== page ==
‘Rocky’ rocks the house


Mike McHugh’s promotional poster for the NYC trip

Joe Canuso

Attendees on annual spring NYC trip experience an unconventional musical

Mike McHugh's promotional poster for the NYC trip
Mike McHugh’s promotional poster for the NYC trip

On March 19, a group of Malvern students went to New York City to see “Rocky” on Broadway. Expectations were all over the place. Rocky Balboa singing show tunes? That just doesn’t seem right. But the reviews were off the charts, and we were all excited to see what the cast would do with the American classic.

The day started out with a nice bus ride into NYC, where we were dropped off at Planet Hollywood for lunch. After a pleasant devouring of burgers and fries, we walked to St. Patrick’s Cathedral, a tradition of the New York trip. We walked around the cathedral and lit a candle as an offering if we so desired. It was then finally time for the show. Still on foot, we went to the Winter Garden Theater, all anticipating a fantastic show. The curtain rose and the rest is history.

From the set changes, to the music, to the dancing, to the incredible stage combat, we saw nothing less than an unbelievable portrayal of “Rocky.” Lead actor Andy Karl had all of Sylvester Stallone’s mannerisms down to a tee. He had that signature Stallone voice and even looked a lot like him. The love story that Andy Karl (Rocky) and Margo Seibert (Adrian) created was entirely convincing and enchanting. It was such an interesting treat being able to see this famous movie portrayed on the stage.

The similarities between the stage show and the movie were phenomenal. They had everything from the cow carcasses used as punching bags, to his turtles, cuff and link, to the Philadelphia Art Museum steps that Rocky runs up as part of his training. Everyone that went to see it was in agreement that the most exciting part of the show was the final fight scene. It no longer felt like we were in a theater watching a show. It felt like we were at a boxing match. The room was transformed into the Spectrum, including Philadelphia sports teams’ banners hanging from the ceiling and the fanavision cube that hangs in the center of the arena. The bottom floor, center section of audience members, was invited up onto the stage to sit on bleachers as the “audience of the fight,” and the boxing ring was moved over those vacant seats. The way the fight played out was so realistic and gripping, but I won’t spoil the rest.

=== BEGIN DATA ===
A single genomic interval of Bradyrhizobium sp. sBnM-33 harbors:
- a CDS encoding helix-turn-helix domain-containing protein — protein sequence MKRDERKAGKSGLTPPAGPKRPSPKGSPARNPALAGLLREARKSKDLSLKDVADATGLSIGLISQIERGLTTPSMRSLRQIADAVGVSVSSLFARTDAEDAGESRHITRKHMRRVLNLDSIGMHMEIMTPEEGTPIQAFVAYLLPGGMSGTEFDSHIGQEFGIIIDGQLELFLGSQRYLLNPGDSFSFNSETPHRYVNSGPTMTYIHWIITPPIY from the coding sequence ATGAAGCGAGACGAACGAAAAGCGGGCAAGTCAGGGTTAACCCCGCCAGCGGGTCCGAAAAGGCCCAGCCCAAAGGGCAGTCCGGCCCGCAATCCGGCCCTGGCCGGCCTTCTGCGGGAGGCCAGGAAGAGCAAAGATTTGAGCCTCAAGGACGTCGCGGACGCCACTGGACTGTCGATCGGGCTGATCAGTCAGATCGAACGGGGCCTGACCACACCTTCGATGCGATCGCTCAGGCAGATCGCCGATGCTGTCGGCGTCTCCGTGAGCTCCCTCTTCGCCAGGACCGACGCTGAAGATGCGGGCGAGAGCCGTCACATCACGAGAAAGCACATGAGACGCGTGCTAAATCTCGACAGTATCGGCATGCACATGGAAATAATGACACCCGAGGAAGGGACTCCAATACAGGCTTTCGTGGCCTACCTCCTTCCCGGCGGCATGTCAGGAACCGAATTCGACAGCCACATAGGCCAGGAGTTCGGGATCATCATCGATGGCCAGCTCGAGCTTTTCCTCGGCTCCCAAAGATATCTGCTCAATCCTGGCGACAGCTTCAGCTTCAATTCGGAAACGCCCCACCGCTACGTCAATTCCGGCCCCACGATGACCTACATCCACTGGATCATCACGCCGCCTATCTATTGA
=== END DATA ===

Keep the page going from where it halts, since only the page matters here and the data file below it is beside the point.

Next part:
It was truly an incredible show and an unforgettable experience, including the extremely prolonged bus ride back to Malvern due to traffic. I highly recommend seeing this show to anyone, and remember, always fight from the heart.